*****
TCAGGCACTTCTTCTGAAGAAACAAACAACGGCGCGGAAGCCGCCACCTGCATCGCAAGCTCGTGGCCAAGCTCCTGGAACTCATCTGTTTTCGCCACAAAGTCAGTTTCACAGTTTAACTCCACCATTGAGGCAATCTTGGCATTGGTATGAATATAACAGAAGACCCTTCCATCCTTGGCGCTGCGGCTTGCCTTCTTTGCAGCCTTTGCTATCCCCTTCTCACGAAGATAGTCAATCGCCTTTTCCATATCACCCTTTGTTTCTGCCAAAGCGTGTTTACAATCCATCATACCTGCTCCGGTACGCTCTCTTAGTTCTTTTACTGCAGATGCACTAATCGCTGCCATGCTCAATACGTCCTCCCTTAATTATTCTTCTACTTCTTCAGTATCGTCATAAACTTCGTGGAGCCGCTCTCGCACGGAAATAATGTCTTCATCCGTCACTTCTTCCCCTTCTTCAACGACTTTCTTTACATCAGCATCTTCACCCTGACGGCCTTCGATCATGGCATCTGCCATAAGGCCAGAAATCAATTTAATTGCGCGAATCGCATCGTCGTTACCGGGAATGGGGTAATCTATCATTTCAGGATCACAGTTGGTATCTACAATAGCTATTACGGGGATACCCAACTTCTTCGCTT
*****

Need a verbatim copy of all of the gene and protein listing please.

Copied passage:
TCAGGCACTTCTTCTGAAGAAACAAACAACGGCGCGGAAGCCGCCACCTGCATCGCAAGCTCGTGGCCAAGCTCCTGGAACTCATCTGTTTTCGCCACAAAGTCAGTTTCACAGTTTAACTCCACCATTGAGGCAATCTTGGCATTGGTATGAATATAACAGAAGACCCTTCCATCCTTGGCGCTGCGGCTTGCCTTCTTTGCAGCCTTTGCTATCCCCTTCTCACGAAGATAGTCAATCGCCTTTTCCATATCACCCTTTGTTTCTGCCAAAGCGTGTTTACAATCCATCATACCTGCTCCGGTACGCTCTCTTAGTTCTTTTACTGCAGATGCACTAATCGCTGCCATGCTCAATACGTCCTCCCTTAATTATTCTTCTACTTCTTCAGTATCGTCATAAACTTCGTGGAGCCGCTCTCGCACGGAAATAATGTCTTCATCCGTCACTTCTTCCCCTTCTTCAACGACTTTCTTTACATCAGCATCTTCACCCTGACGGCCTTCGATCATGGCATCTGCCATAAGGCCAGAAATCAATTTAATTGCGCGAATCGCATCGTCGTTACCGGGAATGGGGTAATCTATCATTTCAGGATCACAGTTGGTATCTACAATAGCTATTACGGGGATACCCAACTTCTTCGCTT